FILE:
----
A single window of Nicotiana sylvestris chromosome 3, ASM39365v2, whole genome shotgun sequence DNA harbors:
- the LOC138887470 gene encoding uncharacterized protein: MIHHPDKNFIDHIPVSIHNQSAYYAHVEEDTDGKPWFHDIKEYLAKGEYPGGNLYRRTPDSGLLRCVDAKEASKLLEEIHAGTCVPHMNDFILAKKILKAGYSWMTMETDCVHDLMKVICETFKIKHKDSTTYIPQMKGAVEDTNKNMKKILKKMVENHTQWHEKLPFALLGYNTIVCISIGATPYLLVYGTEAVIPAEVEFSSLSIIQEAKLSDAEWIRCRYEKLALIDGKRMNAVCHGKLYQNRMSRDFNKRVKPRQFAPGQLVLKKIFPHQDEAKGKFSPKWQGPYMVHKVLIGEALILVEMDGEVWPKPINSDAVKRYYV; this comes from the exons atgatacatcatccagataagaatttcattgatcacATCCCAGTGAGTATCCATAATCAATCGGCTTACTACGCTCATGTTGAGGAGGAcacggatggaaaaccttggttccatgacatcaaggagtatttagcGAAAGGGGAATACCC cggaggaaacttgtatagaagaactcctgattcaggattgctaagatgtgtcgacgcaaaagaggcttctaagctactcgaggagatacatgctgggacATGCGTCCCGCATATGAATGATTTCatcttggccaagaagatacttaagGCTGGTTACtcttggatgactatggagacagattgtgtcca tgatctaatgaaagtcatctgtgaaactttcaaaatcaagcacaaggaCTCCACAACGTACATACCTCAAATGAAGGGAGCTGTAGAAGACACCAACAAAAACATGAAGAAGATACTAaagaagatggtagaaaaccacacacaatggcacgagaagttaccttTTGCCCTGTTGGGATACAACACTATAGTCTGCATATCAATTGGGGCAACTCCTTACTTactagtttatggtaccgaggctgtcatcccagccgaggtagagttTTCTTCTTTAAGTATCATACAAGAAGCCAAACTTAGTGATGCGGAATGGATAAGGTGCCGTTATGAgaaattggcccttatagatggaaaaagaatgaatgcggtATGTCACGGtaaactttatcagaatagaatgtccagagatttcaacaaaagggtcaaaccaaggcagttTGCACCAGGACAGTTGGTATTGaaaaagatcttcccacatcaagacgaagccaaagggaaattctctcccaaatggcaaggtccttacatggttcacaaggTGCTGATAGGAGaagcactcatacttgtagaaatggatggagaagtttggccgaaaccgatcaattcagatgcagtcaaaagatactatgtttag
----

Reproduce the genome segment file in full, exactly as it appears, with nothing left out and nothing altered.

A single window of Nicotiana sylvestris chromosome 3, ASM39365v2, whole genome shotgun sequence DNA harbors:
- the LOC138887470 gene encoding uncharacterized protein: MIHHPDKNFIDHIPVSIHNQSAYYAHVEEDTDGKPWFHDIKEYLAKGEYPGGNLYRRTPDSGLLRCVDAKEASKLLEEIHAGTCVPHMNDFILAKKILKAGYSWMTMETDCVHDLMKVICETFKIKHKDSTTYIPQMKGAVEDTNKNMKKILKKMVENHTQWHEKLPFALLGYNTIVCISIGATPYLLVYGTEAVIPAEVEFSSLSIIQEAKLSDAEWIRCRYEKLALIDGKRMNAVCHGKLYQNRMSRDFNKRVKPRQFAPGQLVLKKIFPHQDEAKGKFSPKWQGPYMVHKVLIGEALILVEMDGEVWPKPINSDAVKRYYV; this comes from the exons atgatacatcatccagataagaatttcattgatcacATCCCAGTGAGTATCCATAATCAATCGGCTTACTACGCTCATGTTGAGGAGGAcacggatggaaaaccttggttccatgacatcaaggagtatttagcGAAAGGGGAATACCC cggaggaaacttgtatagaagaactcctgattcaggattgctaagatgtgtcgacgcaaaagaggcttctaagctactcgaggagatacatgctgggacATGCGTCCCGCATATGAATGATTTCatcttggccaagaagatacttaagGCTGGTTACtcttggatgactatggagacagattgtgtcca tgatctaatgaaagtcatctgtgaaactttcaaaatcaagcacaaggaCTCCACAACGTACATACCTCAAATGAAGGGAGCTGTAGAAGACACCAACAAAAACATGAAGAAGATACTAaagaagatggtagaaaaccacacacaatggcacgagaagttaccttTTGCCCTGTTGGGATACAACACTATAGTCTGCATATCAATTGGGGCAACTCCTTACTTactagtttatggtaccgaggctgtcatcccagccgaggtagagttTTCTTCTTTAAGTATCATACAAGAAGCCAAACTTAGTGATGCGGAATGGATAAGGTGCCGTTATGAgaaattggcccttatagatggaaaaagaatgaatgcggtATGTCACGGtaaactttatcagaatagaatgtccagagatttcaacaaaagggtcaaaccaaggcagttTGCACCAGGACAGTTGGTATTGaaaaagatcttcccacatcaagacgaagccaaagggaaattctctcccaaatggcaaggtccttacatggttcacaaggTGCTGATAGGAGaagcactcatacttgtagaaatggatggagaagtttggccgaaaccgatcaattcagatgcagtcaaaagatactatgtttag